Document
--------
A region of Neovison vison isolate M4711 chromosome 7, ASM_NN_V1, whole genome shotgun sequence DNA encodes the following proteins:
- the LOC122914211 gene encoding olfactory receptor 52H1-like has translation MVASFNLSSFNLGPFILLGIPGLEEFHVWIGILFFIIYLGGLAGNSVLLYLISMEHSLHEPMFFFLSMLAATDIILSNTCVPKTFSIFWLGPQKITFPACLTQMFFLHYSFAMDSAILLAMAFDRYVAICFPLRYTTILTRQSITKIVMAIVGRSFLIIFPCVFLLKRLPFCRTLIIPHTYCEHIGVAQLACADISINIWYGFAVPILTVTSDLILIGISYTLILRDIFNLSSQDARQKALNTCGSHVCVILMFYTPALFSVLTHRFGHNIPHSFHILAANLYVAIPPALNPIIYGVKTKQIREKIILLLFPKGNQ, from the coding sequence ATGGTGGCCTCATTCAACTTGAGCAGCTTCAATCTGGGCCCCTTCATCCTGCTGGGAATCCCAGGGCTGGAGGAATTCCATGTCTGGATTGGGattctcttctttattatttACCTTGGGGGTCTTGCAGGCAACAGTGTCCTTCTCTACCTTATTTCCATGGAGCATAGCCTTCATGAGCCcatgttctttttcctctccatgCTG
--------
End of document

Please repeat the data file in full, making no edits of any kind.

A region of Neovison vison isolate M4711 chromosome 7, ASM_NN_V1, whole genome shotgun sequence DNA encodes the following proteins:
- the LOC122914211 gene encoding olfactory receptor 52H1-like has translation MVASFNLSSFNLGPFILLGIPGLEEFHVWIGILFFIIYLGGLAGNSVLLYLISMEHSLHEPMFFFLSMLAATDIILSNTCVPKTFSIFWLGPQKITFPACLTQMFFLHYSFAMDSAILLAMAFDRYVAICFPLRYTTILTRQSITKIVMAIVGRSFLIIFPCVFLLKRLPFCRTLIIPHTYCEHIGVAQLACADISINIWYGFAVPILTVTSDLILIGISYTLILRDIFNLSSQDARQKALNTCGSHVCVILMFYTPALFSVLTHRFGHNIPHSFHILAANLYVAIPPALNPIIYGVKTKQIREKIILLLFPKGNQ, from the coding sequence ATGGTGGCCTCATTCAACTTGAGCAGCTTCAATCTGGGCCCCTTCATCCTGCTGGGAATCCCAGGGCTGGAGGAATTCCATGTCTGGATTGGGattctcttctttattatttACCTTGGGGGTCTTGCAGGCAACAGTGTCCTTCTCTACCTTATTTCCATGGAGCATAGCCTTCATGAGCCcatgttctttttcctctccatgCTG